Harlem Park is one of those West Baltimore neighborhoods that is supposed to be without hope. The kind with crack dealers on street corners and old men drinking cheap wine on doorsteps. A neighborhood that would fall apart if disaster ever struck.
That's what people who don't live in Harlem Park might think. But those who live there know better. When the tornadoes that touched down Tuesday left many in West Baltimore without food or shelter, they found hope in Harlem Park at Unity United Methodist Church.
Wyoming Carter, who was born in Virginia, has been a member of Unity UMC for 35 of her 80 years. Stirring a pot of chicken and rice in the church kitchen yesterday, she talked about how natural it was for Unity to become a Red Cross relief center after the storms.
"We just try to do what needs to be done," she said. "We have a pastor [the Rev. Norman A. Handy] who always helps people. He believes in coming to your rescue."
Ida Hudson, a Red Cross coordinator, said 270 people had been helped by various public assistance agencies that set up shop at the church after the tornadoes. Temporary shelter was found for 18 of the 65 families that sought housing or other assistance at Unity.
Mrs. Carter said the church has for years been providing a soup kitchen for the homeless.
Another church member, Avon Burrell, reported that the soup kitchen had been serving 200 to 300 people every Wednesday before food donations slowed down earlier this year. But the church was receiving plenty of food yesterday -- fruit, canned goods and other nonperishables, as well as clothing for people who had lost theirs in the storm.
Everything was being collected on site and distributed by members of two of the new Americorps programs -- Civic Works and the National Civilian Community Corps (CCC) -- which are part of President Clinton's voluntary service project that helps participants pay their college tuition.
Brooke Harvey, 20, a CCC volunteer from Boston, said the young people had helped with damage assessment after the storms, )) determining what assistance a family might need and referring it to the appropriate agency's representative at the church.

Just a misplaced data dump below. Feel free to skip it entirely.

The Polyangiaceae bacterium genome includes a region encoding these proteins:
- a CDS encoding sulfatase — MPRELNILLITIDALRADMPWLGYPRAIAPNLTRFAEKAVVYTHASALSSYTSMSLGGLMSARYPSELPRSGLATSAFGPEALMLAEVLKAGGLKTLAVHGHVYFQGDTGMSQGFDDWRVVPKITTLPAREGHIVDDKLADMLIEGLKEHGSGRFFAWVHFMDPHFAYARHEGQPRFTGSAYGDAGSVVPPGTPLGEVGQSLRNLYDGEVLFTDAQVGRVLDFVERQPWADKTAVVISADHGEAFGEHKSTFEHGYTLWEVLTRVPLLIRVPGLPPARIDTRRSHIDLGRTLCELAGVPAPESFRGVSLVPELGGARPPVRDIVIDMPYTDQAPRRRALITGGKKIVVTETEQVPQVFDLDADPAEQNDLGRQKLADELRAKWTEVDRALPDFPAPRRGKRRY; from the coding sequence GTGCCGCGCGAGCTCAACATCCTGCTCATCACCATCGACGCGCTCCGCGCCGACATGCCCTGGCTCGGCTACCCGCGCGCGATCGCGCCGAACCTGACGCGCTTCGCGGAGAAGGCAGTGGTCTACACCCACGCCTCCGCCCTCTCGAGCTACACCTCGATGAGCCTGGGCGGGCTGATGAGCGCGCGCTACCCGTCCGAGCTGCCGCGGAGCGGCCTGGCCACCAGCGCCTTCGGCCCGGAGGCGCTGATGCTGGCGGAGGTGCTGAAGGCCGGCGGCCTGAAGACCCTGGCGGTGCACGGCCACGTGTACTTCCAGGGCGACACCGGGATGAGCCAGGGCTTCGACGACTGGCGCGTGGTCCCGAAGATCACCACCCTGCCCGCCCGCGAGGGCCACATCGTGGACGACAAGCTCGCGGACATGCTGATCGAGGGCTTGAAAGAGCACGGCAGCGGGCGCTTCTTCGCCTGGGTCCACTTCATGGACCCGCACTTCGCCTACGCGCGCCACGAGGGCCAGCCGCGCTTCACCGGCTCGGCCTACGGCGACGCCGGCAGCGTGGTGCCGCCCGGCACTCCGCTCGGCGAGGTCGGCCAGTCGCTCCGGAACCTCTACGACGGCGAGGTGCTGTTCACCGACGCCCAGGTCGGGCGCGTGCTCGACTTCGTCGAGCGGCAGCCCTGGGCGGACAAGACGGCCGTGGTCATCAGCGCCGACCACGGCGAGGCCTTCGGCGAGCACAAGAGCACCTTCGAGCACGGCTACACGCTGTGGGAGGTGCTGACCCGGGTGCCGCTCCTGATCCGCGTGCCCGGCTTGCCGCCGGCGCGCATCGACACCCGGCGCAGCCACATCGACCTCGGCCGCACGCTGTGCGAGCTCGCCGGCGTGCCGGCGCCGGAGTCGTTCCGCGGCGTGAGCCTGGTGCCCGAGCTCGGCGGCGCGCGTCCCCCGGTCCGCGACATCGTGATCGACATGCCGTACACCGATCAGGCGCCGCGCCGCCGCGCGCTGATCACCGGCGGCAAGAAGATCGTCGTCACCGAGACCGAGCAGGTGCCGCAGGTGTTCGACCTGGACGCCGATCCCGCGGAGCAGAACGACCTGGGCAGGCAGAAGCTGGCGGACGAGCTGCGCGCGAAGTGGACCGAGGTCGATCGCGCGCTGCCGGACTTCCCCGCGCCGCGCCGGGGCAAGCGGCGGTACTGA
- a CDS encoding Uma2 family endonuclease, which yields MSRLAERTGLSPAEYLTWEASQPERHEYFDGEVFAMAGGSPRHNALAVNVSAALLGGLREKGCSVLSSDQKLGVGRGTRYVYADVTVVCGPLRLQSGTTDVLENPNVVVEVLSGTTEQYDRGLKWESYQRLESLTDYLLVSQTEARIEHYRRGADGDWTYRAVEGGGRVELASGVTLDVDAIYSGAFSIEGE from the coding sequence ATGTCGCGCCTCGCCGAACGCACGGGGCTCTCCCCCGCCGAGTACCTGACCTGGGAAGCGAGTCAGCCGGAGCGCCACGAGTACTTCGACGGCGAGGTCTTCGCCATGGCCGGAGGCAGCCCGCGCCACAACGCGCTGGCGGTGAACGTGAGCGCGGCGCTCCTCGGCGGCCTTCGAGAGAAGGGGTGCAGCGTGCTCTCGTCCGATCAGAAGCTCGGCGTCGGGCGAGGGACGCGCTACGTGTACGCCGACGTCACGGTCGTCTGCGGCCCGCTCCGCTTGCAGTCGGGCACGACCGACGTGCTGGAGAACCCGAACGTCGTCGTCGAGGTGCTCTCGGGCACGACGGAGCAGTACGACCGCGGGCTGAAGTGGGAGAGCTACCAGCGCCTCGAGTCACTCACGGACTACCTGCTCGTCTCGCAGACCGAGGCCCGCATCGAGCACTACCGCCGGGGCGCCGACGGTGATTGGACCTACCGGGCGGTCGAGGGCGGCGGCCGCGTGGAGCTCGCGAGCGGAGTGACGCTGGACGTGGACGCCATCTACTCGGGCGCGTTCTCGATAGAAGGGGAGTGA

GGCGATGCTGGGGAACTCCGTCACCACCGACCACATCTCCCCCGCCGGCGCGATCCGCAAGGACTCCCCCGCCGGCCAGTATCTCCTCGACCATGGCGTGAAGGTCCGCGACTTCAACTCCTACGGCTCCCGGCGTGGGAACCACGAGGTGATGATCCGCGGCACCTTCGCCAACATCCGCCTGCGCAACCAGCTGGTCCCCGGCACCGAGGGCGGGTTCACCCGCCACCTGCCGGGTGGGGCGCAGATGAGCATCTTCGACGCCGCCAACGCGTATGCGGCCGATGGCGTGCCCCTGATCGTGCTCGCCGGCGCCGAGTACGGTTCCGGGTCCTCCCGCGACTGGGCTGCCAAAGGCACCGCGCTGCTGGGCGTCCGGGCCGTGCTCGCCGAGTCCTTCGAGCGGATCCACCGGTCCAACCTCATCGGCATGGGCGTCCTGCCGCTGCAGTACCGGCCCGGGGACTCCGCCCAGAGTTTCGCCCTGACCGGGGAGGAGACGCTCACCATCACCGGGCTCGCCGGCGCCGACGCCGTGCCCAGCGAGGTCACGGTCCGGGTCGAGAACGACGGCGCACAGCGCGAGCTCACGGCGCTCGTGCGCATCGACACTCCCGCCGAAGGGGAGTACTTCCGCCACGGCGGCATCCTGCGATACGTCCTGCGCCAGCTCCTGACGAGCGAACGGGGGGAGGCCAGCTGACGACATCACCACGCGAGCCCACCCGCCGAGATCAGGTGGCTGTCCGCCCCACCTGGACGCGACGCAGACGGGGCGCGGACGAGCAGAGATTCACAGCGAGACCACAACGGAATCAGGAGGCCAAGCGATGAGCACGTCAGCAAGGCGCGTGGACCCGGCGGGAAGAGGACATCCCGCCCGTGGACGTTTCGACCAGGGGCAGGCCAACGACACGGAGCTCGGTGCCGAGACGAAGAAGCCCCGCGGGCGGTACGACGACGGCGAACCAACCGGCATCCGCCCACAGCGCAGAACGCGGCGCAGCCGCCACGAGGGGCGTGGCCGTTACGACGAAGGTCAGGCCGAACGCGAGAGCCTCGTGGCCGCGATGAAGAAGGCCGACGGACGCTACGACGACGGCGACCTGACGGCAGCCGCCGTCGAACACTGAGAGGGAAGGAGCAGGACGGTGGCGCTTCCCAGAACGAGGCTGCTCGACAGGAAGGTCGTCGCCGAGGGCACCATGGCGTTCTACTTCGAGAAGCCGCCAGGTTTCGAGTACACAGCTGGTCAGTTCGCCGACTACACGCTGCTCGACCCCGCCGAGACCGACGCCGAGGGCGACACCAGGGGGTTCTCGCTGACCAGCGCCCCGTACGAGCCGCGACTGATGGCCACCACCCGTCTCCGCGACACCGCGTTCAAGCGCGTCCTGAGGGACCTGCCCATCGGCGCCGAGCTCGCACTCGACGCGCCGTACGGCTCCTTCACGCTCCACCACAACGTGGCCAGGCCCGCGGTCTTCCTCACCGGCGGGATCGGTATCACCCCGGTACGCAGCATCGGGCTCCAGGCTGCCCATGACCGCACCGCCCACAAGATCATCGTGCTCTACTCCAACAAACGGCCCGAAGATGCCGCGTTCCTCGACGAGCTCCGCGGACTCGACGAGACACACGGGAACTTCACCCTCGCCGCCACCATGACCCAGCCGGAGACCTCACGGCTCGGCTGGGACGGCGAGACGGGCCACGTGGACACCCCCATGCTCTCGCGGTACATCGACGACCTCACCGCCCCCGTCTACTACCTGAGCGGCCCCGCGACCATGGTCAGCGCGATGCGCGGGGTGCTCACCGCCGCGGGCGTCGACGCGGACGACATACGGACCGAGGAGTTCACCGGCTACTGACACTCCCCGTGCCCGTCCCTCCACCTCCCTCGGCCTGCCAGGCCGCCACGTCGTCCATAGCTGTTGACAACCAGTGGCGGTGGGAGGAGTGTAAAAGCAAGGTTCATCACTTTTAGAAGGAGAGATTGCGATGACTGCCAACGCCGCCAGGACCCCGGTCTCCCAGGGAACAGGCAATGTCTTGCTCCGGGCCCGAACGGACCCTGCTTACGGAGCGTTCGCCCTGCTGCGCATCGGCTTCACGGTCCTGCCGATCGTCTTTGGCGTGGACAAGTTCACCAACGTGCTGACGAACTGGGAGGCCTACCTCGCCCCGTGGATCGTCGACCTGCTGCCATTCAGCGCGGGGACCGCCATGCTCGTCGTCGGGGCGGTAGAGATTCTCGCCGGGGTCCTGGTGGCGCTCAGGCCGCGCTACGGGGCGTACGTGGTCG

Mary Ellen Trimiglozzi, a member of Civic Works from Montgomery County, said the volunteers also were picking up furniture from damaged houses and delivering it to storage sites where it will be kept while the structures are being repaired.
"There aren't that many people at the church now; most of them have already had their cases filed and been assigned to shelters or hotels," Miss Harvey said.
Indeed, the 40 or more volunteers at the church yesterday far exceeded the 15 to 20 storm victims who were still being helped.
Most were people who had already been assigned temporary shelter and were back to find out about a permanent place to stay.
Mr. Burrell, 64, of the 1000 block of Payson St., said he works at the church every Tuesday, Wednesday and Thursday, mostly helping to clean up.
He arrived Wednesday to find the church a hubbub of activity providing help to tornado victims. "I'm usually off today, but I decided to come back and just pitch in wherever I'm needed," he said.
"This is fantastic, what is happening here. This church believes in helping people who need it."
Unity, founded in 1929, was known during the Depression as the place to which you could always go to get a bowl of soup and a sandwich.
Its pastor then, the Rev. Levi B. Miller Sr., operated a store across the street from the church and often sold food for a promise to pay later.
Such charitable traditions have since continued.
The church has a program to help recovering substance abusers; it has an AIDS ministry, a program for former prison inmates, and it has bought six run-down houses in the neighborhood that it will renovate and resale.
Unity didn't escape damage from the storms Tuesday.
Repairmen yesterday were replacing slates that had been blown from the roof of the church.
Unity UMC is located at the corner of Edmondson Avenue and that portion of Stricker Street the city has renamed "Unity Way."